The Revitalized Transitional Government of National Unity marked its two-year anniversary against a backdrop of stalled constitutional progress and ongoing cycles of community violence – often fueled by political groups and armed militias – according to the United Nations chief in the country in a briefing to the UN security Council yesterday.
. “As we enter the remaining 12 months of the transitional period … we are mindful of the accumulation of unfulfilled commitments and the imperative to address them in the limited time at hand,” said Nicholas Haysom, the Secretary-General’s Special Representative for South Sudan and head of the United Nation mission in the country.
Recalling that 22 February marked two years since the formation of the Revitalized Government of National Unity, the Special Representative reported that the country’s ceasefire largely continues to hold, and civilian casualties have dropped significantly.
In addition, he outlined significant political progress, including the conclusion of executive appointments at the national and state levels and the reconstitution of the Transitional National Legislature and Council of States.
Parliamentary proceedings are also in motion.
However, several key benchmarks remain pending, including those relating to political and civic space, a secure environment, and technical and logistical pre-requisites for the holding of a free and fair election.
Critically, the constitution-making process bill is still pending, and the process of drafting a new constitution remains stalled.
“Stakeholders agree that the sluggish implementation pace is a cause of disillusionment amongst the South Sudanese,” said the Special Representative.
That worrisome trend has the potential to undermine the countries revitalized peace agreement, which was signed in 2018 amid high expectations that the accord would end the country’s cycles of violence and political strife.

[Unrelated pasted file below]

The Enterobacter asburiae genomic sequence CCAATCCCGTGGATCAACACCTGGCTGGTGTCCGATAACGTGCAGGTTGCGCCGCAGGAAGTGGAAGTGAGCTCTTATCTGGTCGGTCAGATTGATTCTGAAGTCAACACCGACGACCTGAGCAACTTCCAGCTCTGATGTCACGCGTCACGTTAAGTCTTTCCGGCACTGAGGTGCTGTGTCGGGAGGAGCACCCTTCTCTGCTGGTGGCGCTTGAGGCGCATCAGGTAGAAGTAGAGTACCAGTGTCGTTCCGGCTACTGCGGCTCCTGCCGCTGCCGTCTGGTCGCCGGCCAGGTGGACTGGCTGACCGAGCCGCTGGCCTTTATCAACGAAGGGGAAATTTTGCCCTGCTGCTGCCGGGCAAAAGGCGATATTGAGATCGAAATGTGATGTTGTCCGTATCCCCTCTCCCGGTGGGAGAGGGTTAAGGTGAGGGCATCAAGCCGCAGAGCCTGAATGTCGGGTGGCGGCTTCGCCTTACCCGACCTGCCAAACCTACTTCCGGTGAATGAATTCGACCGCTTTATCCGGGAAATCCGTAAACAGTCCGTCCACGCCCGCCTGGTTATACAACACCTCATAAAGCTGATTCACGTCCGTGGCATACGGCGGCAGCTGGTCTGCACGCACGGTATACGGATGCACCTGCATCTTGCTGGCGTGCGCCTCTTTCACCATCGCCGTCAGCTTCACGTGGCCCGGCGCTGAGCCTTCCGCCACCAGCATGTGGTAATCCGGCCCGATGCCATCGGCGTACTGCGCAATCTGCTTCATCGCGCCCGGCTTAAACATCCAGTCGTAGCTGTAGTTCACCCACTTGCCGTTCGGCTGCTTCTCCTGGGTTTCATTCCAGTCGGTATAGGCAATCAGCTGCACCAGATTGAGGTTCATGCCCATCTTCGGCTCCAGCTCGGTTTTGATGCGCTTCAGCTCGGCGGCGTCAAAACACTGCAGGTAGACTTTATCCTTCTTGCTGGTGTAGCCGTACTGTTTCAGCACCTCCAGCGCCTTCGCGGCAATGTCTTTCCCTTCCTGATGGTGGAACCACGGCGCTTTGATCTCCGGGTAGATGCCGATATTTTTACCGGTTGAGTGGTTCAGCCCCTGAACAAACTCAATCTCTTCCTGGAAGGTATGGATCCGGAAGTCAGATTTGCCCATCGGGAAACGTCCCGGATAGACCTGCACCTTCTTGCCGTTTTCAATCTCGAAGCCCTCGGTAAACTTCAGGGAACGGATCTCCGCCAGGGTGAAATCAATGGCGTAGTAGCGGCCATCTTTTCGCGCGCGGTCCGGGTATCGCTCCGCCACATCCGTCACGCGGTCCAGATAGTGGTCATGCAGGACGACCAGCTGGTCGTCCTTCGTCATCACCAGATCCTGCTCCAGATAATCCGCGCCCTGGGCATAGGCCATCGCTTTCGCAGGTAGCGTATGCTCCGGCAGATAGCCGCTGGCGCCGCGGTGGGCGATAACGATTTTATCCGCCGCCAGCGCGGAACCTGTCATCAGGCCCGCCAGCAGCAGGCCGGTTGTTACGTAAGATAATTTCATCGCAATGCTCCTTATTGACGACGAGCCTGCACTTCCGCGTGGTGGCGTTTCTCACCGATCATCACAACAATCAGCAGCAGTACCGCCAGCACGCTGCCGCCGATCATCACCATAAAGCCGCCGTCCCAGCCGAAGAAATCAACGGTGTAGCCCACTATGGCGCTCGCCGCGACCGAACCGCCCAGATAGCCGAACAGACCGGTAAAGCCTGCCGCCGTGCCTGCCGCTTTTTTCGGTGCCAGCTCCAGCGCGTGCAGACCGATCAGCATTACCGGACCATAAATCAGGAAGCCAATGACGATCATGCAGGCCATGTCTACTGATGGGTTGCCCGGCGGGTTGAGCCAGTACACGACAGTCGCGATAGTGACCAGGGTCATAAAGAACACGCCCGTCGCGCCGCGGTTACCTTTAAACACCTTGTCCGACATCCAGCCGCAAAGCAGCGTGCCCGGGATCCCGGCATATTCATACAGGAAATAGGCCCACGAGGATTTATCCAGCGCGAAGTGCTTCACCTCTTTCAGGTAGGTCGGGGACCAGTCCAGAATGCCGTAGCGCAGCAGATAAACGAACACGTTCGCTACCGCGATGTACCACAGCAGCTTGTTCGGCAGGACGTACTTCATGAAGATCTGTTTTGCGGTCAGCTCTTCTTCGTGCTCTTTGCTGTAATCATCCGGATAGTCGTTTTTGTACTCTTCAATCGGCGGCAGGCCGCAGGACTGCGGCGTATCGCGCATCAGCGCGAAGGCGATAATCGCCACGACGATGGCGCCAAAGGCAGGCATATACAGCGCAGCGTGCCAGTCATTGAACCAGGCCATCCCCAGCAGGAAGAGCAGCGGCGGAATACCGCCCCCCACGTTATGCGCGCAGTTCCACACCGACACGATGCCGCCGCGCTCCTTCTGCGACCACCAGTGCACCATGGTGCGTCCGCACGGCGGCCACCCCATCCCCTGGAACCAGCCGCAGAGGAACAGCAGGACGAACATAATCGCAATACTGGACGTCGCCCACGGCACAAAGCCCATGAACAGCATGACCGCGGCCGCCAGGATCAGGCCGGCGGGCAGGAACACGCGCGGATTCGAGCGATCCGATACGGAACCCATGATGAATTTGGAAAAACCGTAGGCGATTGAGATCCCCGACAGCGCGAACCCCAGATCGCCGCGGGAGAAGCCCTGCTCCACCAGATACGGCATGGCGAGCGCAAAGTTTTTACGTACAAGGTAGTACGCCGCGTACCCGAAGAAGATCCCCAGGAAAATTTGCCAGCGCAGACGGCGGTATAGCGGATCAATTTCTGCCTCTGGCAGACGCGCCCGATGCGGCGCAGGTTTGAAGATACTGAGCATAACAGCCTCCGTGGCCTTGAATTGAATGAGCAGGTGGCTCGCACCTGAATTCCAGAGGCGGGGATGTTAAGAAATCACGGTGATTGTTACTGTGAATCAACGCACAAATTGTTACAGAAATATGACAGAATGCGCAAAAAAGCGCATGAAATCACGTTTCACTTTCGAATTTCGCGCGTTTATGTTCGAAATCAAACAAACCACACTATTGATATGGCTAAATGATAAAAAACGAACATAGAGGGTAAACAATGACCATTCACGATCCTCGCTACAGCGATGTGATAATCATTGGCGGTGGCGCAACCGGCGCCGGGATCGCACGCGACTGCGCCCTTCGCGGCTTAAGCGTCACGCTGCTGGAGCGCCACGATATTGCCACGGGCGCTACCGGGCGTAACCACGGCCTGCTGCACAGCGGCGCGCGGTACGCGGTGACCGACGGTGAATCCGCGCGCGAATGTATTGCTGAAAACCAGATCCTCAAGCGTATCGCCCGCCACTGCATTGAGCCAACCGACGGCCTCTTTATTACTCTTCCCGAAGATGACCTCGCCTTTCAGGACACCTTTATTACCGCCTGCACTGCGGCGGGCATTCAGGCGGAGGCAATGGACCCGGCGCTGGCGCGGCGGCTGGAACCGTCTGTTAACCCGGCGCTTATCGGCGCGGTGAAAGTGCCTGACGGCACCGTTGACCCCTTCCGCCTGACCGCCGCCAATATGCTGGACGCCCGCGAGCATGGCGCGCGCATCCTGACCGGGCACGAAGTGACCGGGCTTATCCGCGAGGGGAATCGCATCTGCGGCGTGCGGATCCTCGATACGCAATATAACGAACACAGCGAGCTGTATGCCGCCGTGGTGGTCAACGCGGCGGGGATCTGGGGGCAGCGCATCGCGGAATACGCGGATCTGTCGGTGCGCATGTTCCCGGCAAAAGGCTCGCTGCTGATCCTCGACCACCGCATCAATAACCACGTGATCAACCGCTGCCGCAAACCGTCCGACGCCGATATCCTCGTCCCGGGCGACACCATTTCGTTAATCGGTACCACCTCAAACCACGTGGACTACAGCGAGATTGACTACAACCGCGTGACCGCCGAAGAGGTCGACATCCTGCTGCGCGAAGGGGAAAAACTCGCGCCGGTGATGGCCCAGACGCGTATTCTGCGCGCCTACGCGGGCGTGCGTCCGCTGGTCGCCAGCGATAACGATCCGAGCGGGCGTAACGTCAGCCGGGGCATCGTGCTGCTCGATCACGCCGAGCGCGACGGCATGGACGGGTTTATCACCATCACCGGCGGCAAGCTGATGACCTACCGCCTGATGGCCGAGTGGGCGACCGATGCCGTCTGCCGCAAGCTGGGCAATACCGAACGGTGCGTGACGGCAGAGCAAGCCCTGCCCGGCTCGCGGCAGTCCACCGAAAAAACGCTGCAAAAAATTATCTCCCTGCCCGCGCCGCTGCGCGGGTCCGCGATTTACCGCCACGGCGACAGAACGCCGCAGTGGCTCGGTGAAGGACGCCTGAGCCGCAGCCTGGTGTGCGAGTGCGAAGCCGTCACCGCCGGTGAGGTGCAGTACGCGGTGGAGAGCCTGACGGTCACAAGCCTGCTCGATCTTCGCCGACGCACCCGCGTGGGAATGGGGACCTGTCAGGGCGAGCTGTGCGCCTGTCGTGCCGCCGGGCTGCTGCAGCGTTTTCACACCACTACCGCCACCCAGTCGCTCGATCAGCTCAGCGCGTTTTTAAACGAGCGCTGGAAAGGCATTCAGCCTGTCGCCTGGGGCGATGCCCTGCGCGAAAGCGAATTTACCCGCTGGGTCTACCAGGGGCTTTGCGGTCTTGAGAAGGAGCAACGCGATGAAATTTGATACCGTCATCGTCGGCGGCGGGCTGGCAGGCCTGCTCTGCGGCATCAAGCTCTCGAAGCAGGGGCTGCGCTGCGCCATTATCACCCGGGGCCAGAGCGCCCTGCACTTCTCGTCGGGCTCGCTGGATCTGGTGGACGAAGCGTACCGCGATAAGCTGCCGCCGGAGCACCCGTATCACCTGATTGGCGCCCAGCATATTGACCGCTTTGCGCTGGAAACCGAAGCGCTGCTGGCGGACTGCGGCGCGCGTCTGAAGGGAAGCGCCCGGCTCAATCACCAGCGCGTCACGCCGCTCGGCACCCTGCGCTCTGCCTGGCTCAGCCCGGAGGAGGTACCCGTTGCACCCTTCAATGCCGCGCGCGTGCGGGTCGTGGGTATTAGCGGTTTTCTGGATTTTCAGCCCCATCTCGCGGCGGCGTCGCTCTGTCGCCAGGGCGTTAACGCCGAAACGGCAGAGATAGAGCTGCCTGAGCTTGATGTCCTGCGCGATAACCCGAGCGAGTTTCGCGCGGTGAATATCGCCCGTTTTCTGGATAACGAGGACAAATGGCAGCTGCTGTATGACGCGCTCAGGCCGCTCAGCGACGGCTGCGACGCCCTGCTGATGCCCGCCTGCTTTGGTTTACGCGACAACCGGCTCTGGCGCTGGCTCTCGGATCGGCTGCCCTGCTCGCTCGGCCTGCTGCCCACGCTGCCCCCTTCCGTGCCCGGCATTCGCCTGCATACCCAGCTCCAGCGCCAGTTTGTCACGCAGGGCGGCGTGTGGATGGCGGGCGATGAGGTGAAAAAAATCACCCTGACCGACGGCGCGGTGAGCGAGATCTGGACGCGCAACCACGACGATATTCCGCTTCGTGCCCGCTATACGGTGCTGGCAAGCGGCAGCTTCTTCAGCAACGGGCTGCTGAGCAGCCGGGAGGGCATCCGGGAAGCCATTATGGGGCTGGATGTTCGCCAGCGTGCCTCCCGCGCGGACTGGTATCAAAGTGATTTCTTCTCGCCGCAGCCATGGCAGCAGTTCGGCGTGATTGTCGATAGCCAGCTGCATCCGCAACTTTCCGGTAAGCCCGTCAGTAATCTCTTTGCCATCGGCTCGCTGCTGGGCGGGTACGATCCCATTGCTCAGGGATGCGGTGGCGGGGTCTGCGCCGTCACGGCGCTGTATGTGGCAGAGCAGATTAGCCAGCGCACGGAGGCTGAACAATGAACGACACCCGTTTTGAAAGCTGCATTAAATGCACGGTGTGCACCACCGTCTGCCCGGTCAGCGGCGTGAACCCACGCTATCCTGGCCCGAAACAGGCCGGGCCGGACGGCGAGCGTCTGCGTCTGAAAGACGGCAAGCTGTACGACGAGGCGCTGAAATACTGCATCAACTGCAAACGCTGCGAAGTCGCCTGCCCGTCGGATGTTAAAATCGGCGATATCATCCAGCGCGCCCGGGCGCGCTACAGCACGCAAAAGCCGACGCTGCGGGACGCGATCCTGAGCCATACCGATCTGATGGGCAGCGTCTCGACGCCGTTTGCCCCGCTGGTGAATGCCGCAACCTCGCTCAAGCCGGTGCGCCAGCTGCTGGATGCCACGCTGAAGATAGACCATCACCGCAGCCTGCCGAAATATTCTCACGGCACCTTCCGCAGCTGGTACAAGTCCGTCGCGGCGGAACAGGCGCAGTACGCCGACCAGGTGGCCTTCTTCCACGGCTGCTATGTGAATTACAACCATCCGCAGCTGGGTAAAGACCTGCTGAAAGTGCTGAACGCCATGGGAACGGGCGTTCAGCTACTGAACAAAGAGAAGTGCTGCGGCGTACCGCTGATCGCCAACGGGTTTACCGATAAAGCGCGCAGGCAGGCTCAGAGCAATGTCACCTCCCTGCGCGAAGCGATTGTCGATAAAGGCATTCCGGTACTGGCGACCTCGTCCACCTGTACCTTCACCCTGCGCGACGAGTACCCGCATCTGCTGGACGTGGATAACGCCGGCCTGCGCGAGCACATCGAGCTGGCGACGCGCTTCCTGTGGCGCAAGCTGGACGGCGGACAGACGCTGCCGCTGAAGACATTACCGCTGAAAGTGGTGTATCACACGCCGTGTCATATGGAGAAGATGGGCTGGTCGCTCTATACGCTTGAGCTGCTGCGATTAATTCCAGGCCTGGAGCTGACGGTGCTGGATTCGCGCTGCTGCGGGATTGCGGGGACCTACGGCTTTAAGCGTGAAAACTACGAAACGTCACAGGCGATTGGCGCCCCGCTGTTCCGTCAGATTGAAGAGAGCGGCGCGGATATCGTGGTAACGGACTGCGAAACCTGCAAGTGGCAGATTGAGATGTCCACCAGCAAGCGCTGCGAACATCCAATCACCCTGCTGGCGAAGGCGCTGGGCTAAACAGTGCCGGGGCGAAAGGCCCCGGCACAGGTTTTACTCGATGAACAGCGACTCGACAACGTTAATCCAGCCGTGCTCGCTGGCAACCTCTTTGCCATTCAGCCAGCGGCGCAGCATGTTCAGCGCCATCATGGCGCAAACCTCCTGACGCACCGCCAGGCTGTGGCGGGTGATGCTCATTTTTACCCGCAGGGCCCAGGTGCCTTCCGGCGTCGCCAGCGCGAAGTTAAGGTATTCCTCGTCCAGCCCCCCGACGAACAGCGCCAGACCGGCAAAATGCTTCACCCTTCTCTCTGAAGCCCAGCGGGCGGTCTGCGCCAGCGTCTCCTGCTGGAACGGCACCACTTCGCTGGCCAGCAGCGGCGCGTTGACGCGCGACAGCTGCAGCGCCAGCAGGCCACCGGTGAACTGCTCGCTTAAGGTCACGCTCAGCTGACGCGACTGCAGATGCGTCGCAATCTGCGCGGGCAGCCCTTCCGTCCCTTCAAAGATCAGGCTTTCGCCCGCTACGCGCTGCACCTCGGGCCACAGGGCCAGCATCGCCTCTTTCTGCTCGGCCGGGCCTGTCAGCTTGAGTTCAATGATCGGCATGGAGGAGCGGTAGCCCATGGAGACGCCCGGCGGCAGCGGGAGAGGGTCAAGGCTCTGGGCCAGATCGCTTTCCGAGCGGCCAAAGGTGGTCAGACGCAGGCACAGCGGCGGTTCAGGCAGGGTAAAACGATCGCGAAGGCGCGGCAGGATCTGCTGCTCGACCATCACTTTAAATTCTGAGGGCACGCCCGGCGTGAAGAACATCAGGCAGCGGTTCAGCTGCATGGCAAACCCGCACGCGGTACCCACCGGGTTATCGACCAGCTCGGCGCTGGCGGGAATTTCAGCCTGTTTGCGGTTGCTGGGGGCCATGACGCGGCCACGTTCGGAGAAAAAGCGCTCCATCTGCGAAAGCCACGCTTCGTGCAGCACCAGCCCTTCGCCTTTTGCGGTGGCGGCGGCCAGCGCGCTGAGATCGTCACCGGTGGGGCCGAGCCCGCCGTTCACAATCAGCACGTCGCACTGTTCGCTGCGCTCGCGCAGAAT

Mr. Haysom warned that national frustration is most evident in the high numbers of marginalized young people who have joined tribal militias, further exacerbating the country’s undercurrent of violence as a means of settling disputes.
The dire economic situation has also resulted in a surge in criminality and xenophobic hostility towards humanitarians and peacekeepers, he said.
Noting that sub-national violence continues to spread in some parts of the country, the Special Representative cited both perennial conflicts and emerging conflicts that span the borders of the states and regions.
Meanwhile, the country’s overall humanitarian needs are projected to continue growing in 2022 – the third consecutive year of flooding – as the situation continues to be exacerbated by insecurity and the prolonged impact of the COVID-19 pandemic.
The UN mission has responded with humanitarian support and has established 200 temporary operating bases to prevent and respond to conflict hotspots. It is also leveraging its capacities to support political solutions.
UNMISS also stands ready to provide technical advice on constitutional and electoral matters, said Mr. Hayom, noting that its strategic interventions have contributed to a 42 per cent decline in civilian casualties over the past year.
“This Mission, as ever, stands shoulder-to-shoulder with the people as they collectively chart their way forward towards sustainable peace,” he said.